The Federal Reserve Board published a report Monday defending and showing the progress of the Independent Foreclosure Review (IFR) and subsequent Payment Agreement between the board and 15 large mortgage servicers.
Between April 2011 and April 2012, the Office of the Comptroller of the Currency (OCC) and the Federal Reserve issued enforcement actions against 16 mortgage loan servicers for inadequate foreclosure and mortgage loan servicing practices.
The actions compelled the servicers to hire independent consultants to conduct individual file reviews to determine if borrowers had suffered unwarranted financial damage and were eligible to be compensated.
After nearly two years of the consultants combing through each individual file, concerns began be raised that compensation was not going to reach borrowers who had been damaged because the review was taking too long.
Because of the length of time the review was taking and because the files that had been reviewed did not present a pattern systematic malfeasance, the OCC and the Federal Reserve Board entered into a settlement with fifteen of the sixteen servicers under investigation.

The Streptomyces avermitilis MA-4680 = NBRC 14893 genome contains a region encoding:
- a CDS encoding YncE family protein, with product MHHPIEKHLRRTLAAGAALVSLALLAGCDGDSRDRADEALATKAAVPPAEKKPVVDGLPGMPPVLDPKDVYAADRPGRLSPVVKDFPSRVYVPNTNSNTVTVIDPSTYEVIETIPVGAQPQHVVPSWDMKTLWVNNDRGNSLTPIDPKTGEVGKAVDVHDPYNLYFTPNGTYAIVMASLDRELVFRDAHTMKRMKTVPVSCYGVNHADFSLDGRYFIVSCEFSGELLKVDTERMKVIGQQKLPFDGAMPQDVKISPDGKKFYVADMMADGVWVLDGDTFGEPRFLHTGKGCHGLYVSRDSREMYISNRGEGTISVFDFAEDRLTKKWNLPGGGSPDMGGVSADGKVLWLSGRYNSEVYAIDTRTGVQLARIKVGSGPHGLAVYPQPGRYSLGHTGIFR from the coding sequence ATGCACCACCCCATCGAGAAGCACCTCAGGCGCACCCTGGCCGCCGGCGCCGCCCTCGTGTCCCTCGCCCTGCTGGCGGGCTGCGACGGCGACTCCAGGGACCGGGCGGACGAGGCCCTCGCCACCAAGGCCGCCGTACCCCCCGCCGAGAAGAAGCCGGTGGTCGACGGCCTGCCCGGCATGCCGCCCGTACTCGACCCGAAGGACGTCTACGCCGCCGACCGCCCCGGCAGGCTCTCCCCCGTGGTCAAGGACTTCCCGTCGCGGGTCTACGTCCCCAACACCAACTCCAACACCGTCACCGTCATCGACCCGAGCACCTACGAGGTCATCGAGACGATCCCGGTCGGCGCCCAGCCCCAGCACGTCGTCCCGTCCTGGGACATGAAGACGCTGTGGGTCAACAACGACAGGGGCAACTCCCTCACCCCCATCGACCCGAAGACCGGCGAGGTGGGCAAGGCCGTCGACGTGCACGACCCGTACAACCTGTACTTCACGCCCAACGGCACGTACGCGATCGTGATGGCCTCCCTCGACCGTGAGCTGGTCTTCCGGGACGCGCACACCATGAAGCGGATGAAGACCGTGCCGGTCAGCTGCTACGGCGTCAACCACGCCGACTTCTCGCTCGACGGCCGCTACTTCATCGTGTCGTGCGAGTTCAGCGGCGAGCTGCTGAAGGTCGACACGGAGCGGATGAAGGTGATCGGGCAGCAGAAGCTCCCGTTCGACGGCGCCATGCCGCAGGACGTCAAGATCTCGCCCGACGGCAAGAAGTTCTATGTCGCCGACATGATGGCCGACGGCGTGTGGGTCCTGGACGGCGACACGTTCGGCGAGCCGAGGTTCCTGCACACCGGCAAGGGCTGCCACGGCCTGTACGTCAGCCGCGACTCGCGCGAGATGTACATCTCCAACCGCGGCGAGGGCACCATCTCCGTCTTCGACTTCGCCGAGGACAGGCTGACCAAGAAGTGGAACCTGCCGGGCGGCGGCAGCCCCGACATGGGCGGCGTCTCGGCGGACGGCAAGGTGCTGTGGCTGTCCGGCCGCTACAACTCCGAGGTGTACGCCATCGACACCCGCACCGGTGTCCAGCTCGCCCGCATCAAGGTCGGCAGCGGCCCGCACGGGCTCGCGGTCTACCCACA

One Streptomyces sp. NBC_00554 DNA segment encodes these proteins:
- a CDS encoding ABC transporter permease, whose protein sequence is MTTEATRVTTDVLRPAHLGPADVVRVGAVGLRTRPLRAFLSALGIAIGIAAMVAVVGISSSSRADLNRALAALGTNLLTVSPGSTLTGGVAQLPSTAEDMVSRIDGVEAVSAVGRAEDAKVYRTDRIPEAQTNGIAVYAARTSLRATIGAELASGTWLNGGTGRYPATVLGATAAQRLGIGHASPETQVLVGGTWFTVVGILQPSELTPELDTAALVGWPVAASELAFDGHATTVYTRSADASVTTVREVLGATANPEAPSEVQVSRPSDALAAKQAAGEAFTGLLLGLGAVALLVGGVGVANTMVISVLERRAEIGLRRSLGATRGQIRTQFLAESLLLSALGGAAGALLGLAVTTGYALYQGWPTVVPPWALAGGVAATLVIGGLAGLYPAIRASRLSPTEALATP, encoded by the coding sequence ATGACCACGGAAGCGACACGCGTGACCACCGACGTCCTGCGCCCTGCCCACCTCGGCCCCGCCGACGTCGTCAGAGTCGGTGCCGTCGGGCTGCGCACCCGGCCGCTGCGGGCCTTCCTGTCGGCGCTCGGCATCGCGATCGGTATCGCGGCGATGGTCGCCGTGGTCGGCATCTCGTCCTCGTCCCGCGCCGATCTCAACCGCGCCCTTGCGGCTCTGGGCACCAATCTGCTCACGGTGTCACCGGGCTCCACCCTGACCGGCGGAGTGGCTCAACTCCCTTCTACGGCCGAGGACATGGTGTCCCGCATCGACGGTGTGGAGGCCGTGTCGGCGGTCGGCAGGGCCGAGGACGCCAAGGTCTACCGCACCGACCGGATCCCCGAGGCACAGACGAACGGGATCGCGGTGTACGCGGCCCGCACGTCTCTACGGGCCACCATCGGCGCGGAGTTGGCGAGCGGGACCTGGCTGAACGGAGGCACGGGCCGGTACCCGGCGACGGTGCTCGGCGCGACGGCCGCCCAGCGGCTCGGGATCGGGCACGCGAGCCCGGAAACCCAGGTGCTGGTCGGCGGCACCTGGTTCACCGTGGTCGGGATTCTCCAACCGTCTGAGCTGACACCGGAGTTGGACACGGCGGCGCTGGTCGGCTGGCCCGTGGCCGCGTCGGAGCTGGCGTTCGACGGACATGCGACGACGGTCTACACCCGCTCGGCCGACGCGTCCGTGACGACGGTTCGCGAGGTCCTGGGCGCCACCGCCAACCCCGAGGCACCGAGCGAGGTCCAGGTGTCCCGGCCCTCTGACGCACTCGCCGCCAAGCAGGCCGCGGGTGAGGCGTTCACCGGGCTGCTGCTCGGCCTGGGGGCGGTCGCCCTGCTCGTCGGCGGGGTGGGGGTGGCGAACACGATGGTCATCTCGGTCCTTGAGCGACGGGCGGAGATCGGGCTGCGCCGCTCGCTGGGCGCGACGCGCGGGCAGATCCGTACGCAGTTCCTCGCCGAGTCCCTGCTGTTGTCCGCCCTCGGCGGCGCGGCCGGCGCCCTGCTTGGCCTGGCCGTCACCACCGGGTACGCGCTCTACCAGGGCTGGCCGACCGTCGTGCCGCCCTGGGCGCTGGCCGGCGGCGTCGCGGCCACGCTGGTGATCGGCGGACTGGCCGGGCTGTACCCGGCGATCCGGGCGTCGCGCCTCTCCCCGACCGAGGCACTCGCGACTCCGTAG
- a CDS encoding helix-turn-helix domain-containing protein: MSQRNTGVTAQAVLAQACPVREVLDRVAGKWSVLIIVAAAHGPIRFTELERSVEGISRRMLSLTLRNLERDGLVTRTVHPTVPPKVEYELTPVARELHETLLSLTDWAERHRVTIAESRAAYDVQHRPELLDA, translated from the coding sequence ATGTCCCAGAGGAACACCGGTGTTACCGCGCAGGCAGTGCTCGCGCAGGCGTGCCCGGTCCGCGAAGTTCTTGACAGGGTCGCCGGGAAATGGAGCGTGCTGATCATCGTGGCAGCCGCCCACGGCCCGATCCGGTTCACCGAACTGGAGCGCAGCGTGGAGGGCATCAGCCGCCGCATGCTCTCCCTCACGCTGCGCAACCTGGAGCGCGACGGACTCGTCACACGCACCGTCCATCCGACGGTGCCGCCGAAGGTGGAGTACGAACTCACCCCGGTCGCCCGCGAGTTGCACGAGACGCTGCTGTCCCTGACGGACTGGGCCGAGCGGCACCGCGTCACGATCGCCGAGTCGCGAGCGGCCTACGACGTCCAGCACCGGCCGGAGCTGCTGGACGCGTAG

The Payment Agreement required large mortgage servicers to provide approximately $10 billion in cash payments to eligible borrowers and other foreclosure prevention assistance. The servicers agreed to provide $3.9 billion in direct cash payments to borrowers and approximately $6.1 billion in foreclosure prevention assistance.
The Report defended the Federal Reserve’s approach to making sure that injured borrowers are compensated as quickly as possible.
“The Payment Agreement provides the greatest benefit to consumers in a timelier manner than would have occurred under the IFR and ensures that servicers cannot ask or require borrowers to waive any legal claims against their servicer as a condition of payment.”
But the suspension of the IFR and institution of the Payment Agreement has come under fire from lawmakers in recent weeks. In April Congressman Elijah Cummings (D-Md.), ranking Democrat on the powerful House Committee on Oversight and Government Reform, sent a letter to committee chairman Darrell Issa (R-Calif.)requesting a hearing on the matter.
“It is unclear why the regulators believed it was in the best interests of borrowers to end the IFR when high error rates were identified during preliminary reviews, and more detailed reviews had been prepared to identify the full extent of harm,” Cummings wrote.
The Payment Agreement has resulted in the largest total cash payout of any federal banking regulatory foreclosure-related action to date.